Published: Granite Bay Gazette Vol. 19, Issue 6. Friday, March 4, 2016. Can also be read here.

Note: This story was co-written alongside Caroline Palmer and Olivia Heppell


  Dating back to 1802, the idea of a separation of church and state can be contributed to Thomas Jefferson, who wrote about it in a centuries-old letter to a group associated with another, different religious group. Although this separation is not guaranteed in the Constitution, it is a guaranteed assurance which took root in a clause issued by the Supreme Court after their ruling in Everson v. Board of Education.

  It may be confusing for students then, specifically those at Granite Bay High School, to distinguish why Campus Life, a non-denominational national faith-affiliated organization which is in over one thousand schools, is given access to a public high school campus. Whether seen at lunch on Thursdays sitting at a bannered Campus Life table or intentionally invited by the school district to talk to struggling students, Campus Life has a long history of appearing on the GBHS campus, but in more cases and for more reasons than might be initially thought.

  “In my time at Granite Bay (High School), we chaperoned the dances, the freshmen class – even to this year – builds their float at my house and when bad things happen, the school calls us,” said Rob Maxey, Campus Life’s Executive Director of Youth for Christ Ministries in Sacramento. “The principal … will call and say ‘Hey, we’ve got some kids that are in trouble, could you help? (Or) we have a kid that has attempted suicide, … would you reach out to the family and connect with them? (Or) … we have a kid that has committed suicide, would you consider doing the candle light vigil?’ So we’ve really been intricately engaged with Granite Bay for the last 20 years.”

  Although many students were under the misconception that Campus Life is affiliated with Bayside, the organization is not related to any one church. Young Life, another Christian-affiliated youth organization has similar goals and similar means in which they accomplish these goals, but is a separate entity from Campus Life.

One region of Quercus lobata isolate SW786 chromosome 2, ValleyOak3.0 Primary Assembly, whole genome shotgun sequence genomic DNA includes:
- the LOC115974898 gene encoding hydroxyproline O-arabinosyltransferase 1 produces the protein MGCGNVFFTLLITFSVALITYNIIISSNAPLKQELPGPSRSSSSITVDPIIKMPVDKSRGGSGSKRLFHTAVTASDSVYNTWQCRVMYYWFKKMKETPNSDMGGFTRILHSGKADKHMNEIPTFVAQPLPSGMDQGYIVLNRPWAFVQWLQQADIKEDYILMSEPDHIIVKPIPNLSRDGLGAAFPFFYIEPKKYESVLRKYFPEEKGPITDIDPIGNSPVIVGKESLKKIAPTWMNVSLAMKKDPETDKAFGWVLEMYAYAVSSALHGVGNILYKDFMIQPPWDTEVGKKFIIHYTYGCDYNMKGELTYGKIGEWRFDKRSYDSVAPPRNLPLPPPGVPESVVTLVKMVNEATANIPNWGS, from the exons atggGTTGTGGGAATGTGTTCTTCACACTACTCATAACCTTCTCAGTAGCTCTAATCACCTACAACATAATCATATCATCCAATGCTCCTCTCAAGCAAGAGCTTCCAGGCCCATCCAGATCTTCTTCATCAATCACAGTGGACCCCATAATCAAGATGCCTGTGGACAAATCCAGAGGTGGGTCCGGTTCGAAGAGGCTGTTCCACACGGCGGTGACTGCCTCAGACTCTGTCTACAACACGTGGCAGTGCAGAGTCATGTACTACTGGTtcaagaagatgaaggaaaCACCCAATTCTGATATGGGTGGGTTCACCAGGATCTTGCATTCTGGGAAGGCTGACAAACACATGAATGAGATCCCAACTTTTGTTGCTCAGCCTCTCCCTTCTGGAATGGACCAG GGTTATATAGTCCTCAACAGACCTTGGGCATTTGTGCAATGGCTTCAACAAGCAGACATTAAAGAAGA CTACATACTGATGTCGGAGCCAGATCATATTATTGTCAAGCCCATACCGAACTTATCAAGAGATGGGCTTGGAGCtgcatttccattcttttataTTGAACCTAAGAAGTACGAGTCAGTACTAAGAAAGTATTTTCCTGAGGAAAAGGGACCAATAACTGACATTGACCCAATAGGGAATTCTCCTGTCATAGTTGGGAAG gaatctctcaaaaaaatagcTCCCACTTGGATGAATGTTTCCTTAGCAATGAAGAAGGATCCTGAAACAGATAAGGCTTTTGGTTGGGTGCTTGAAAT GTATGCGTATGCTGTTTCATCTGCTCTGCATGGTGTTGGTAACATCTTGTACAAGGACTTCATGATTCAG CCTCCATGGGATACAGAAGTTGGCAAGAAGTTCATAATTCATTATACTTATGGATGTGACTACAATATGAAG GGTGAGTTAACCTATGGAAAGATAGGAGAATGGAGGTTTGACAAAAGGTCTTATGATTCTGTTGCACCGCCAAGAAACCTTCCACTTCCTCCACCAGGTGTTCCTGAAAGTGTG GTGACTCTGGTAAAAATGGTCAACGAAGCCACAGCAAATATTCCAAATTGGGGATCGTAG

In regards to the significance of religion in the organization, according to Maxey, the faith component is always optional. In general, Campus Life focuses on character, confidence, responsibility and, as an optional component, faith.  

  Overall, a large aspect of Campus Life’s goal as a national organization is community outreach and betterment.

  “(For) a lot of the underserved kids at (local) schools, we figure out how to pay their life bills,” Maxey said. “We help coach the basketball team at Adelante and buy the kids’ shoes because people can’t afford them. We’re faith-based, (but) we’re not footing bibles in people’s shoes when we give them. When a kid gets suspended or expelled from Granite Bay and they go to the district office, I go as an advocate and sit in on the expulsion hearings, …we’re just trying to (help) local kids that have practical needs. We have that kind of advocacy for kids that don’t have advocates. I’m not just a random guy who showed up one day and said ‘Hey, let’s hang out with kids.’”

  Campus Life, as both a community-based local and national organization, has such a large array of responsibilities and past involvements that, for some students, it was hard to distinguish in one clear thought exactly who or what they were. Maxey said that although he thinks they communicate their purpose very clearly outside of school, the purpose for Campus Life’s presence on a school campus may be a little confusing.

  Especially for those uninvolved, the confusion over one concise goal might be a reason explaining why some students feel uneasy with Campus Life’s presence at GBHS.

  Junior Julia Huss said that although she thinks religious clubs should be allowed on campus, she does not personally think Campus Life should be allowed on because it seems as if they are looking to proselytize students.

  According to Advanced Placement Government teacher Jarrod Westberg, it is a conflict of interest that a religious organization is at GBHS.